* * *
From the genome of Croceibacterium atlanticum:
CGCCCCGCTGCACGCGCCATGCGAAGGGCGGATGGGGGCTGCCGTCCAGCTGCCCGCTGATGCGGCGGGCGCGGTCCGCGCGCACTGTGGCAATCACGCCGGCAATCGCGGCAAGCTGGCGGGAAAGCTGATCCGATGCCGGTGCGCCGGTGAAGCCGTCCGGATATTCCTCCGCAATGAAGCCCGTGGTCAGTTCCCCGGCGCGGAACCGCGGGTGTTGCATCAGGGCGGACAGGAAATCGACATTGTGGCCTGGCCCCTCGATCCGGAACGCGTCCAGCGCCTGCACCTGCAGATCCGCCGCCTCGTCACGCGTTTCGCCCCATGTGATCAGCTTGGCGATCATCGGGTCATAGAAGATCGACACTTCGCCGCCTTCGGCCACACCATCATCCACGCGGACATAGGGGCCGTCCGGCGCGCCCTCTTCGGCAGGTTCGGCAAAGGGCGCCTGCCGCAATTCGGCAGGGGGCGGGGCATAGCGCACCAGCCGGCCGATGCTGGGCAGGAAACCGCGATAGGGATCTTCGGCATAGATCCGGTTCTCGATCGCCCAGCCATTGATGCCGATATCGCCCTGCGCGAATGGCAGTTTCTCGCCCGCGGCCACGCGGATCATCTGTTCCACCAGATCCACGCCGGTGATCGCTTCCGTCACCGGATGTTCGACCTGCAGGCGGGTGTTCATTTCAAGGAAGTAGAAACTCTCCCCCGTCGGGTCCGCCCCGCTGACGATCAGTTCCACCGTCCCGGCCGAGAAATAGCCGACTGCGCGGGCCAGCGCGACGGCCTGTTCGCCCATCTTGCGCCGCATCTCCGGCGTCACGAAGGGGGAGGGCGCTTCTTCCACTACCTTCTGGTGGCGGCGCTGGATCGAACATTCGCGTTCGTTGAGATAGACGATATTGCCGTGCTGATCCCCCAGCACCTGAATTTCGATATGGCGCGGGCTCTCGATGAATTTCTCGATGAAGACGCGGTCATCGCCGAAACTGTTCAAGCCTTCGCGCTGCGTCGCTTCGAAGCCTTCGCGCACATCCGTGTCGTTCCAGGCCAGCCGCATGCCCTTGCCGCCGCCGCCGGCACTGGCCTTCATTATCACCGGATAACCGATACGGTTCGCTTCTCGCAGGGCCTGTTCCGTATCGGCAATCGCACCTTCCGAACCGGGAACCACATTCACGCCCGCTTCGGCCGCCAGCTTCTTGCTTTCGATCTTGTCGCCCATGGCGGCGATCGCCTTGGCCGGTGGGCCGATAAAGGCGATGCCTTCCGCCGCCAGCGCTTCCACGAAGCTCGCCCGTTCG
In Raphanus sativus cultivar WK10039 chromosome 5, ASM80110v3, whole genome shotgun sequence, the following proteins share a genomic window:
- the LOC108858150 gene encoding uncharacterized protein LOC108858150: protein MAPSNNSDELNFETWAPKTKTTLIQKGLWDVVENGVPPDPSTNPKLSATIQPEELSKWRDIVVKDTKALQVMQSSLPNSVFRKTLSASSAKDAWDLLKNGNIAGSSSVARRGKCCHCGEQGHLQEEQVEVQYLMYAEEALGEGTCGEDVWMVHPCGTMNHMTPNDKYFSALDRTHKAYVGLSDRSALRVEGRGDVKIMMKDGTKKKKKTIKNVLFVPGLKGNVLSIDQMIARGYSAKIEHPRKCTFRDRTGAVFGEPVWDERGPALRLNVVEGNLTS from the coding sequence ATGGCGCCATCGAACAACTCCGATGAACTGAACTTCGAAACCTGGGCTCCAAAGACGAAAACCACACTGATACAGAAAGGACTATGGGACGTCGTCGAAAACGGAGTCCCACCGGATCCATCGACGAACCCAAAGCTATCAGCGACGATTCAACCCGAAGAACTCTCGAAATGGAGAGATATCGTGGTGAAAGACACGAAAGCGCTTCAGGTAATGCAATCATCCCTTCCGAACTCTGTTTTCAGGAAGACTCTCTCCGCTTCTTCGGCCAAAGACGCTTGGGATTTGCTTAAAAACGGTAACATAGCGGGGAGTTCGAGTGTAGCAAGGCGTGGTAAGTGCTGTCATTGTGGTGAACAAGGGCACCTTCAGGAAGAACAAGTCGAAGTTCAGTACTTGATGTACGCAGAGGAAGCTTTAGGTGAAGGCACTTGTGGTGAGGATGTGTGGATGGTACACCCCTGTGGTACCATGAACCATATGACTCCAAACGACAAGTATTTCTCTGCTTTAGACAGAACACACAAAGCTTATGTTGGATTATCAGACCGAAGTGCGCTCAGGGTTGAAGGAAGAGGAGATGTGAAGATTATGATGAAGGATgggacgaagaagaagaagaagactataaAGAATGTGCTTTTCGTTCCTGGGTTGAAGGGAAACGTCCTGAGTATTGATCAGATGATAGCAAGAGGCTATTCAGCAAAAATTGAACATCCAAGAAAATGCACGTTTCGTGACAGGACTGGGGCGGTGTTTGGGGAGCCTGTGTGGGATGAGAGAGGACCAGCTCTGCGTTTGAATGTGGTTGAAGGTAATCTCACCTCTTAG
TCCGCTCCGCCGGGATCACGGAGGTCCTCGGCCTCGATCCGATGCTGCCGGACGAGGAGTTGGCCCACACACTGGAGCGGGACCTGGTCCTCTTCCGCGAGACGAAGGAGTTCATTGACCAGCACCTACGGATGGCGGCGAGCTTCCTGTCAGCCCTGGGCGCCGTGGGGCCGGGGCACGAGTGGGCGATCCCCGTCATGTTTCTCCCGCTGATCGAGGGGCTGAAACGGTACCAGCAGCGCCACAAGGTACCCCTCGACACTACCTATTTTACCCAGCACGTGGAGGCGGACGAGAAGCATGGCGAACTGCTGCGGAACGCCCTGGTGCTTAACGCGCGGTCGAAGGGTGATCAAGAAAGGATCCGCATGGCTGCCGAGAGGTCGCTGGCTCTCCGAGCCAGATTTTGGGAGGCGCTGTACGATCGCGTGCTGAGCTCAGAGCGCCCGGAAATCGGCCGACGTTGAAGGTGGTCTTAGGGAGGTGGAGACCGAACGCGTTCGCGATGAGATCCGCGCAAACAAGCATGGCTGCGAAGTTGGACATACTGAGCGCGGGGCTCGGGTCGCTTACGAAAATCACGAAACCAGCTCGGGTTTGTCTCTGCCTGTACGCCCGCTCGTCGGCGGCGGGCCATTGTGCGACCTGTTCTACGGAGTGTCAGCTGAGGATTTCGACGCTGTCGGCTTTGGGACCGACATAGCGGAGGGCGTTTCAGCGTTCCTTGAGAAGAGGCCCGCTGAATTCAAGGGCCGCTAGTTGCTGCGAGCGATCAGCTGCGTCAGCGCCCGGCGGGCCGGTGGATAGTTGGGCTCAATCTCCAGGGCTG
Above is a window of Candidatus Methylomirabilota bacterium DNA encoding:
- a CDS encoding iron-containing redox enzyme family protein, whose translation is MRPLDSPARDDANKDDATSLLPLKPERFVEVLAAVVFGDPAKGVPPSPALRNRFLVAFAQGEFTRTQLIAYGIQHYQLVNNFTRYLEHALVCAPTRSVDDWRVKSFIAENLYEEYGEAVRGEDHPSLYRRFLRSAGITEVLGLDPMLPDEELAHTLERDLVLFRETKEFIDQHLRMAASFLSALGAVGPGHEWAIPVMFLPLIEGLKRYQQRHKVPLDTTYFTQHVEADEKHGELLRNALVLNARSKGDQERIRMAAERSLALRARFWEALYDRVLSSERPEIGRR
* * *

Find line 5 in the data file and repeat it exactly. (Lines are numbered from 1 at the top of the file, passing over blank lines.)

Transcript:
TCCGCTCCGCCGGGATCACGGAGGTCCTCGGCCTCGATCCGATGCTGCCGGACGAGGAGTTGGCCCACACACTGGAGCGGGACCTGGTCCTCTTCCGCGAGACGAAGGAGTTCATTGACCAGCACCTACGGATGGCGGCGAGCTTCCTGTCAGCCCTGGGCGCCGTGGGGCCGGGGCACGAGTGGGCGATCCCCGTCATGTTTCTCCCGCTGATCGAGGGGCTGAAACGGTACCAGCAGCGCCACAAGGTACCCCTCGACACTACCTATTTTACCCAGCACGTGGAGGCGGACGAGAAGCATGGCGAACTGCTGCGGAACGCCCTGGTGCTTAACGCGCGGTCGAAGGGTGATCAAGAAAGGATCCGCATGGCTGCCGAGAGGTCGCTGGCTCTCCGAGCCAGATTTTGGGAGGCGCTGTACGATCGCGTGCTGAGCTCAGAGCGCCCGGAAATCGGCCGACGTTGAAGGTGGTCTTAGGGAGGTGGAGACCGAACGCGTTCGCGATGAGATCCGCGCAAACAAGCATGGCTGCGAAGTTGGACATACTGAGCGCGGGGCTCGGGTCGCTTACGAAAATCACGAAACCAGCTCGGGTTTGTCTCTGCCTGTACGCCCGCTCGTCGGCGGCGGGCCATTGTGCGACCTGTTCTACGGAGTGTCAGCTGAGGATTTCGACGCTGTCGGCTTTGGGACCGACATAGCGGAGGGCGTTTCAGCGTTCCTTGAGAAGAGGCCCGCTGAATTCAAGGGCCGCTAGTTGCTGCGAGCGATCAGCTGCGTCAGCGCCCGGCGGGCCGGTGGATAGTTGGGCTCAATCTCCAGGGCTG